The Steam Calculator: 2019 Edition

The first time The Steam Calculator was brought to my attention was back in 2014. At the time, I had only been purchasing games via the platform for a little while but it was still and interesting way to look at your Steam library. I’m a fan of stats and figures, so I guess this was a given. It just so happens that when I wrote that first post about my observations about said stats took place shortly after the first Newbie Blogger Initiative that I participated in. I also ended up writing a follow up post one year later and made some comparisons between the years. Seeing as how it is Blaugust and this topic popped up via other bloggers, I thought it was fitting to take a look at my account once again. It’s been just over five years since the original post, and four since the second so I’m sure my stats will have inflated quite a bit by now. I linked to both of those posts above but I will copy over some stats here for easy comparison. Let’s look at the numbers from the first post:

This account is worth $607.64. If all games were bought on sale, it would be $276.54.

* *Games owned:* 55

* *Games not played:* 5 **(9%)**

* *Hours spent:* 304.5h

I was surprised to find out how much time I had spent playing games on my Steam account at that time, given that I had mostly played MMOs and MOBAs via their own launchers up to that point, but I was heading towards critical backlog mass very shortly. Contrast with a year later:

This account is worth $2054. If all games were bought on sale, it would be $562.

* **Games owned:** 168
* **Games not played:** 34 *(20%)*
* **Hours on record:** 660.0h*
* **Average price of games owned:** $12.22
* **Average price per hour:** $9.86
* **Average playtime:** 4.9h

I went more in depth in my stats analysis in the prior post, but we can see an almost $1500 spike in account value, over 100 new games added and more than double the amount of hours spent on the platform. Let’s fast forward and see what’s going on, current day:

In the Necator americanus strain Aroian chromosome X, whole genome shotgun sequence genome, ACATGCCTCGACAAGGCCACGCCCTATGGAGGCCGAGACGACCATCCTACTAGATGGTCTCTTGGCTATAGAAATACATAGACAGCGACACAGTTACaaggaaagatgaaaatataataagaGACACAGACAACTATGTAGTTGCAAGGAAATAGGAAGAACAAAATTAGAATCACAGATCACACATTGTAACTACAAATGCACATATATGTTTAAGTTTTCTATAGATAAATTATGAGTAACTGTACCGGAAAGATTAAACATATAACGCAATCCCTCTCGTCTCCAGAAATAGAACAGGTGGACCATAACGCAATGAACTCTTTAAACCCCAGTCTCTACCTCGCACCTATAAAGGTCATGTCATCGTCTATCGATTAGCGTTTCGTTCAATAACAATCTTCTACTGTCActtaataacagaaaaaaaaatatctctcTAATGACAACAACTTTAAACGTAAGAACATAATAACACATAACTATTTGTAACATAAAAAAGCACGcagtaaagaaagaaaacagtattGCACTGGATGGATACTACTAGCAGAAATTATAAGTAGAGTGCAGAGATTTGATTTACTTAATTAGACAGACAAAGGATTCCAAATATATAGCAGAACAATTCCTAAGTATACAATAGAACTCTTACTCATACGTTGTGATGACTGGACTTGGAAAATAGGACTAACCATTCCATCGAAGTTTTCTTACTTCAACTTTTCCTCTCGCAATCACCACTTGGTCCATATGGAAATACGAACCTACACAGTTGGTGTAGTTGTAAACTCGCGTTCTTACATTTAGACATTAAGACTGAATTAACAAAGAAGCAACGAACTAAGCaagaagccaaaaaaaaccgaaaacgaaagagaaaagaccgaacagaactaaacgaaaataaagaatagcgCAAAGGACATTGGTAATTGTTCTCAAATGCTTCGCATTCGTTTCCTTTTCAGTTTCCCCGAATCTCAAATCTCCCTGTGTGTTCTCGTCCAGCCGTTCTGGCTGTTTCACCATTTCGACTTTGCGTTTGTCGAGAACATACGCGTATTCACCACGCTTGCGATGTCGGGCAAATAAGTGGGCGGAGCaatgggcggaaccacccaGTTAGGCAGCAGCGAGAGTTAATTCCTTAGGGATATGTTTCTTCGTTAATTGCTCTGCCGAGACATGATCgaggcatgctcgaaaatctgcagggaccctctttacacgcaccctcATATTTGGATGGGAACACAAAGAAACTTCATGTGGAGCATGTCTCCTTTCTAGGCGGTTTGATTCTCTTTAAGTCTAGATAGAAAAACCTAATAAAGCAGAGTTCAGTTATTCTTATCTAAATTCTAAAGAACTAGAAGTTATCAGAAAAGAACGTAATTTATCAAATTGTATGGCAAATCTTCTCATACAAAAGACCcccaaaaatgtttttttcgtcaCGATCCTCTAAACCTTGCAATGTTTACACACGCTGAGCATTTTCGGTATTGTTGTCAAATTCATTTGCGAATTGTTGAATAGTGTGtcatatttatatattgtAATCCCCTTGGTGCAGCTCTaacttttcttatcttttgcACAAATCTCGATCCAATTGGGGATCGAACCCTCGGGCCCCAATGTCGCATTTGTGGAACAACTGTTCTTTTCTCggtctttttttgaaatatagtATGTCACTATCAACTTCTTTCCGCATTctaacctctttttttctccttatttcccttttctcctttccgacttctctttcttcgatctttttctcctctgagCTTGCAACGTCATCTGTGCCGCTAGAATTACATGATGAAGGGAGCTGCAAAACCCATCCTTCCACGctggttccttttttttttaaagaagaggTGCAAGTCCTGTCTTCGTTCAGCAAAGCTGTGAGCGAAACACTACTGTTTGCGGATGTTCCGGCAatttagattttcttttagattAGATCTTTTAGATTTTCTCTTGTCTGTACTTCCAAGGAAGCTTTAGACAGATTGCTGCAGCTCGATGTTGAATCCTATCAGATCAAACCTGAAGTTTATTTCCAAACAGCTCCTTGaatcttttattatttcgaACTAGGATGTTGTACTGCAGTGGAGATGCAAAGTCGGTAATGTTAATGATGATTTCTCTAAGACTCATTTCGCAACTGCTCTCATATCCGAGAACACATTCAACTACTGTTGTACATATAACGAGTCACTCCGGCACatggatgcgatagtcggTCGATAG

This account is worth $5195. If all games were bought on sale, it would be $1410.

* **Games owned:** 416
* **Games not played:** 90 *(22%)*
* **Hours on record:** 1569h*
* **Average price of games owned:** $15.93
* **Average price per hour:** $8.19
* **Average playtime:** 4.8h

So first of all, wow that’s a lot of money for only three years. $3.1k is no small figure, but I guarantee you that very little of my library was purchased for full price. I rarely buy games that aren’t on sale, and have trained myself to wait for the semi-annual sales that occur. I’ve also tried to cull my backlog by playing games until I beat them or decide that I never will, and then they get uninstalled. This has been an ongoing project of mine, but it is difficult to keep up with as new games are releasing all of the time and I end up getting new ones still, but it’s been much less often in the last couple of years. This is most likely due to splitting my free cash between gaming and MTG, but also due to expenses varying over the years. Looks like I have a ton of games that aren’t played but I know that I’ve played most. I think it’s still counting DLC and/or Free to Play games that I don’t really own. It has been noted that this database isn’t 100% accurate, but it’s still fun to look at. It appears that my average price of games, price per hour and average playtime haven’t changed much in four years. I’d attribute this to my schedule, having a family, work, and all of that good stuff. I’m in a good place with it, so that’s what matters.

If you’re curious about your own Steam accounts, you can find that app over here.

Thoughts on DOTA Underlords